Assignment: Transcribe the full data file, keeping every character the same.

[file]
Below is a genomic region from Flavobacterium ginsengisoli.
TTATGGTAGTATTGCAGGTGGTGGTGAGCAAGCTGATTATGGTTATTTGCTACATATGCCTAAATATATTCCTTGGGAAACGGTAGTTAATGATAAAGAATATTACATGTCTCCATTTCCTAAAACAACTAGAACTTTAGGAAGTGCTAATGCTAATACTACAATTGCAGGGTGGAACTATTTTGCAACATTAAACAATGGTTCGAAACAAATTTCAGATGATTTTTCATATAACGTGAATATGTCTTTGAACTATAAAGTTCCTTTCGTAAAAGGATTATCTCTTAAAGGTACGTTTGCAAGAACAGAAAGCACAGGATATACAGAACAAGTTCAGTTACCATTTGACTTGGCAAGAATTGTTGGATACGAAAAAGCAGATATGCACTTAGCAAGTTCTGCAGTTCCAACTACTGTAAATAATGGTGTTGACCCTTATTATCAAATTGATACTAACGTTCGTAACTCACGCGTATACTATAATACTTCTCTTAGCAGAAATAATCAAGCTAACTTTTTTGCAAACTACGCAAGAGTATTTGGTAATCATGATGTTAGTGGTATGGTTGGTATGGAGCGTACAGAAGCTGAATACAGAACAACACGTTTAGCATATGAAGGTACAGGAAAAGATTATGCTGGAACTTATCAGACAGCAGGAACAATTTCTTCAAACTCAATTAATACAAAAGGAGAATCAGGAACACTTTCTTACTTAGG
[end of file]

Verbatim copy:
Below is a genomic region from Flavobacterium ginsengisoli.
TTATGGTAGTATTGCAGGTGGTGGTGAGCAAGCTGATTATGGTTATTTGCTACATATGCCTAAATATATTCCTTGGGAAACGGTAGTTAATGATAAAGAATATTACATGTCTCCATTTCCTAAAACAACTAGAACTTTAGGAAGTGCTAATGCTAATACTACAATTGCAGGGTGGAACTATTTTGCAACATTAAACAATGGTTCGAAACAAATTTCAGATGATTTTTCATATAACGTGAATATGTCTTTGAACTATAAAGTTCCTTTCGTAAAAGGATTATCTCTTAAAGGTACGTTTGCAAGAACAGAAAGCACAGGATATACAGAACAAGTTCAGTTACCATTTGACTTGGCAAGAATTGTTGGATACGAAAAAGCAGATATGCACTTAGCAAGTTCTGCAGTTCCAACTACTGTAAATAATGGTGTTGACCCTTATTATCAAATTGATACTAACGTTCGTAACTCACGCGTATACTATAATACTTCTCTTAGCAGAAATAATCAAGCTAACTTTTTTGCAAACTACGCAAGAGTATTTGGTAATCATGATGTTAGTGGTATGGTTGGTATGGAGCGTACAGAAGCTGAATACAGAACAACACGTTTAGCATATGAAGGTACAGGAAAAGATTATGCTGGAACTTATCAGACAGCAGGAACAATTTCTTCAAACTCAATTAATACAAAAGGAGAATCAGGAACACTTTCTTACTTAGG